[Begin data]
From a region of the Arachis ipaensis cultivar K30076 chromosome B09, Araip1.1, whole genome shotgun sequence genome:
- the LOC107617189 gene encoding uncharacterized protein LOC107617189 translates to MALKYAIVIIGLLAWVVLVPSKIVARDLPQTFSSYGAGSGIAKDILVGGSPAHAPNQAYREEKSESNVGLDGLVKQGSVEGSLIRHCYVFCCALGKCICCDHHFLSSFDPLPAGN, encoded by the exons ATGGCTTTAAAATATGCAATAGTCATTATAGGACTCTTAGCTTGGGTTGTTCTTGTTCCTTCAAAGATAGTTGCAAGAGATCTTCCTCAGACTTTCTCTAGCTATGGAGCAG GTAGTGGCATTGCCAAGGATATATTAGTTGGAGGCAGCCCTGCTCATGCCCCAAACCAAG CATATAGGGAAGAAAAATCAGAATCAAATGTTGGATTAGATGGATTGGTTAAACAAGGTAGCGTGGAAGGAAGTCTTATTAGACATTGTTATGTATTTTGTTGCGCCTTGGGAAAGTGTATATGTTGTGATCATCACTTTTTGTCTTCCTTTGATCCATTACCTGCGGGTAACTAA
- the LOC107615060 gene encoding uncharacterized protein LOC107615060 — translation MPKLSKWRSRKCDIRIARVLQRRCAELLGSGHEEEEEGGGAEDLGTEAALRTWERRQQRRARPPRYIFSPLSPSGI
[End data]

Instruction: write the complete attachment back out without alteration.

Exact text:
From a region of the Arachis ipaensis cultivar K30076 chromosome B09, Araip1.1, whole genome shotgun sequence genome:
- the LOC107617189 gene encoding uncharacterized protein LOC107617189 translates to MALKYAIVIIGLLAWVVLVPSKIVARDLPQTFSSYGAGSGIAKDILVGGSPAHAPNQAYREEKSESNVGLDGLVKQGSVEGSLIRHCYVFCCALGKCICCDHHFLSSFDPLPAGN, encoded by the exons ATGGCTTTAAAATATGCAATAGTCATTATAGGACTCTTAGCTTGGGTTGTTCTTGTTCCTTCAAAGATAGTTGCAAGAGATCTTCCTCAGACTTTCTCTAGCTATGGAGCAG GTAGTGGCATTGCCAAGGATATATTAGTTGGAGGCAGCCCTGCTCATGCCCCAAACCAAG CATATAGGGAAGAAAAATCAGAATCAAATGTTGGATTAGATGGATTGGTTAAACAAGGTAGCGTGGAAGGAAGTCTTATTAGACATTGTTATGTATTTTGTTGCGCCTTGGGAAAGTGTATATGTTGTGATCATCACTTTTTGTCTTCCTTTGATCCATTACCTGCGGGTAACTAA
- the LOC107615060 gene encoding uncharacterized protein LOC107615060 — translation MPKLSKWRSRKCDIRIARVLQRRCAELLGSGHEEEEEGGGAEDLGTEAALRTWERRQQRRARPPRYIFSPLSPSGI